This recipe is inspired by the flavor mashup that happened when some roasted okra drifted into the molasses on my biscuits. The slightly metallic, dark sweetness of the molasses brought out the asparagus-meets-artichoke green flavor of the okra. I had just seen The Hundred-Foot Journey, about a family of Indian restaurateurs who choose a new home by tasting their way through European fields and farmers' markets. If they had tasted the okra from Edible Earthscapes, they might be cooking in Raleigh now.
The family landed in France, where presentation is as important as flavor. Wherever you've landed, you can multiple the pleasure found in fresh, seasonal food by taking a minute to make it look as good as it tastes. Serve on a thrift-shop plate with a sashay. Voilà! You've struck it rich by transforming fifty cents worth of ingredients into a thirty-dollar experience.
This recipe tells you how to roast okra in a regular oven as well as cooking it in a GoSun Solar Stove.
Active time: 10 minutes. Total time: about 35 minutes in an oven or about 45 minutes in a GoSun Solar Stove. Yield: 2 servings.
- 8 ounces young okra
- 2 teaspoons olive oil
- unsulphured blackstrap molasses (optional), such as Wholesome Sweeteners' Organic Molasses
- If cooking in an oven, preheat it to 425°F. Cap okra, then cut some in half lengthwise and the rest diagonally into one-inch pieces. Toss okra with olive oil and sprinkle with salt.
- Cook until edges start to brown and okra is tender and creamy.
- In an oven: Spread okra in a single layer in a large pan. I usually scatter the okra on a rimmed cookie sheet lined with parchment for easy clean-up.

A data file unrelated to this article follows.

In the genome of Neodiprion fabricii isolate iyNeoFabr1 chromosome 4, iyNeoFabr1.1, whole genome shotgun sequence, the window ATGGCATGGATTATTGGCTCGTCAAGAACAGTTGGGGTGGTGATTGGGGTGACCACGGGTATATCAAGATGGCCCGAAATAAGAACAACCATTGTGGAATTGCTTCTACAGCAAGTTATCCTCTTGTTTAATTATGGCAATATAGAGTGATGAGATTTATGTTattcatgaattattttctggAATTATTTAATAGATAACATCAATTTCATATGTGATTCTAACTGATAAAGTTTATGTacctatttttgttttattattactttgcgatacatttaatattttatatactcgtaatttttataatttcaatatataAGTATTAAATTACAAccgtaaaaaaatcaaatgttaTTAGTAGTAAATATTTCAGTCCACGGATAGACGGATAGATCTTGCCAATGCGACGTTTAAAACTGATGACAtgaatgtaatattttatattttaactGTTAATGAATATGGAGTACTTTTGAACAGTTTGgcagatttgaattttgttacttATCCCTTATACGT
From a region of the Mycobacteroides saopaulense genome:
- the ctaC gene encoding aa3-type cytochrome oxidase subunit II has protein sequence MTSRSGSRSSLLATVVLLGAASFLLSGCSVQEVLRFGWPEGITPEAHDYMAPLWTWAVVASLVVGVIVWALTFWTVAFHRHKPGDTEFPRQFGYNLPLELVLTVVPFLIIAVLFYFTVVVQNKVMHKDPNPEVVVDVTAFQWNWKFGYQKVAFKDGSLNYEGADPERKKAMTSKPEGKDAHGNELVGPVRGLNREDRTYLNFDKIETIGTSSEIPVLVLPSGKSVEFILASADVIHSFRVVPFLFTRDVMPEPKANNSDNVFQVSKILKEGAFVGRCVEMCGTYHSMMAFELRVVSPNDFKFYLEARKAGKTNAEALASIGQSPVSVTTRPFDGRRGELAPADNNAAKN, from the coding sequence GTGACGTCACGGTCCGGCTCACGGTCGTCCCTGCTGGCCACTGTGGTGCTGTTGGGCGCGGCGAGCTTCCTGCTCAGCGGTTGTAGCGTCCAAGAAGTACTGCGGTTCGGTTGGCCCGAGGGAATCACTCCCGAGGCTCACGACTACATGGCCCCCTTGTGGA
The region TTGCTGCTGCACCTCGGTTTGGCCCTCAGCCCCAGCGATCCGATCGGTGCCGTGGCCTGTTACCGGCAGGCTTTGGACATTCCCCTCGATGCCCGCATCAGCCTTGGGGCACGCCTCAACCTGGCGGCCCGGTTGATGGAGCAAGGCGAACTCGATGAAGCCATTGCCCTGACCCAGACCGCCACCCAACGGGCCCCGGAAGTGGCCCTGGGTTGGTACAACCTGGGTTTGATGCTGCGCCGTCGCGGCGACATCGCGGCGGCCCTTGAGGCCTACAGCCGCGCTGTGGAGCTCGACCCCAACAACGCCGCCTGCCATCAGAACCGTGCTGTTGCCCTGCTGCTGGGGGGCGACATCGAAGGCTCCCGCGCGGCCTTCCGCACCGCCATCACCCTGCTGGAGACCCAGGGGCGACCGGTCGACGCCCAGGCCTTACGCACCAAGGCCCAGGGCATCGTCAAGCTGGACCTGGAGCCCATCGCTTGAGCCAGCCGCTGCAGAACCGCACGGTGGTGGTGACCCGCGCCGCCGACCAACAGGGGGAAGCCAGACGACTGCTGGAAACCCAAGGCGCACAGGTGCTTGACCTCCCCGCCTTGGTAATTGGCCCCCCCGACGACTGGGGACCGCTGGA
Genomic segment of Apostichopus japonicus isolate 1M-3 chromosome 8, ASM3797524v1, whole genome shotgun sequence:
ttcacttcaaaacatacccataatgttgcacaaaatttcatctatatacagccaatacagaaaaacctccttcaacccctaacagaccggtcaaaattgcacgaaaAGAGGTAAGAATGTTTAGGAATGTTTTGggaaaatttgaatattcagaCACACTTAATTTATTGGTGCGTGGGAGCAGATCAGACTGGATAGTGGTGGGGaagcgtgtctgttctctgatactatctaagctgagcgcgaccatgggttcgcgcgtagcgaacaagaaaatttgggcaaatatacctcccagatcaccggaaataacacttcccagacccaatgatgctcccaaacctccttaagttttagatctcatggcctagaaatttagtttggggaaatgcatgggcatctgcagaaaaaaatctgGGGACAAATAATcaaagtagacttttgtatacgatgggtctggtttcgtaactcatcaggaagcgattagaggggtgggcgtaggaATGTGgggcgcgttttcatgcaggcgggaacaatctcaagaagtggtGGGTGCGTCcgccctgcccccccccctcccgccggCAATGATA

- In a GoSun Solar Stove: Heap okra so it fills the cooking tube to the height of the long walls. The cooking time will vary based on the weather and time of year. The okra shown above cooked in 45 minutes starting with a cold oven in early September.
- Arrange servings beautifully. I arranged long spears in a star, then heaped the short pieces in the center. Pour a little blackstrap molasses into a small spoon, then drizzle it over the okra. Serve while the okra is still hot if possible. It's still delightful at room temperature.
- Red okra is a cook's secret delight. The color fades to olive green as it cooks. Whatever color you choose, look for slender, tender young pods. Older pods can be tough with bigger, more slippery seeds.
- Cutting and roasting the okra makes it less slippery, which appeals to people who think slimy is a better word than slippery for okra's texture.
- Okra helps you build strong bones and stay healthy because it is loaded with vitamin C, calcium, fiber, and antioxidants. It can bring immediate benefits to your athletic performance and love life, too, according to Time. Okra's polysaccharides open arteries and improve blood flow, inspiring some to call it plant Viagra.
- Blackstrap molasses is the juice from sugarcane that has been cooked and spun three times. It is darker and more nutritious than the first and second batches. It's a good source of calcium, iron, and potassium.